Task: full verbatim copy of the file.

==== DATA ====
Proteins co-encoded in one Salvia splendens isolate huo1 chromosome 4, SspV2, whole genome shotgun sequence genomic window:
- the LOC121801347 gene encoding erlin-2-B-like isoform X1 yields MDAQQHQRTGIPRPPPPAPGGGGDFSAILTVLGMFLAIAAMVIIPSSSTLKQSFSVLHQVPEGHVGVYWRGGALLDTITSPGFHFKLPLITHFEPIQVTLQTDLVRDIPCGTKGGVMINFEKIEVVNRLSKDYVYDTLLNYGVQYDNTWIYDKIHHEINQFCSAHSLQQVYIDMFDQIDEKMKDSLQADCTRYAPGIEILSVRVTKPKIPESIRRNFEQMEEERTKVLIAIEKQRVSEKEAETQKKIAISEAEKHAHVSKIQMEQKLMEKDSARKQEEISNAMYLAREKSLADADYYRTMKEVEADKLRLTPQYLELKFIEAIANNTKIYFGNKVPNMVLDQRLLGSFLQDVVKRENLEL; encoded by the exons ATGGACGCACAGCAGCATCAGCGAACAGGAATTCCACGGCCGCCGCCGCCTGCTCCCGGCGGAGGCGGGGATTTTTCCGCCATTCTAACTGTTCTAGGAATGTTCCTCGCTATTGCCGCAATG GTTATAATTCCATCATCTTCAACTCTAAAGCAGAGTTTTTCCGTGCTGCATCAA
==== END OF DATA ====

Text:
Proteins co-encoded in one Salvia splendens isolate huo1 chromosome 4, SspV2, whole genome shotgun sequence genomic window:
- the LOC121801347 gene encoding erlin-2-B-like isoform X1 yields MDAQQHQRTGIPRPPPPAPGGGGDFSAILTVLGMFLAIAAMVIIPSSSTLKQSFSVLHQVPEGHVGVYWRGGALLDTITSPGFHFKLPLITHFEPIQVTLQTDLVRDIPCGTKGGVMINFEKIEVVNRLSKDYVYDTLLNYGVQYDNTWIYDKIHHEINQFCSAHSLQQVYIDMFDQIDEKMKDSLQADCTRYAPGIEILSVRVTKPKIPESIRRNFEQMEEERTKVLIAIEKQRVSEKEAETQKKIAISEAEKHAHVSKIQMEQKLMEKDSARKQEEISNAMYLAREKSLADADYYRTMKEVEADKLRLTPQYLELKFIEAIANNTKIYFGNKVPNMVLDQRLLGSFLQDVVKRENLEL; encoded by the exons ATGGACGCACAGCAGCATCAGCGAACAGGAATTCCACGGCCGCCGCCGCCTGCTCCCGGCGGAGGCGGGGATTTTTCCGCCATTCTAACTGTTCTAGGAATGTTCCTCGCTATTGCCGCAATG GTTATAATTCCATCATCTTCAACTCTAAAGCAGAGTTTTTCCGTGCTGCATCAA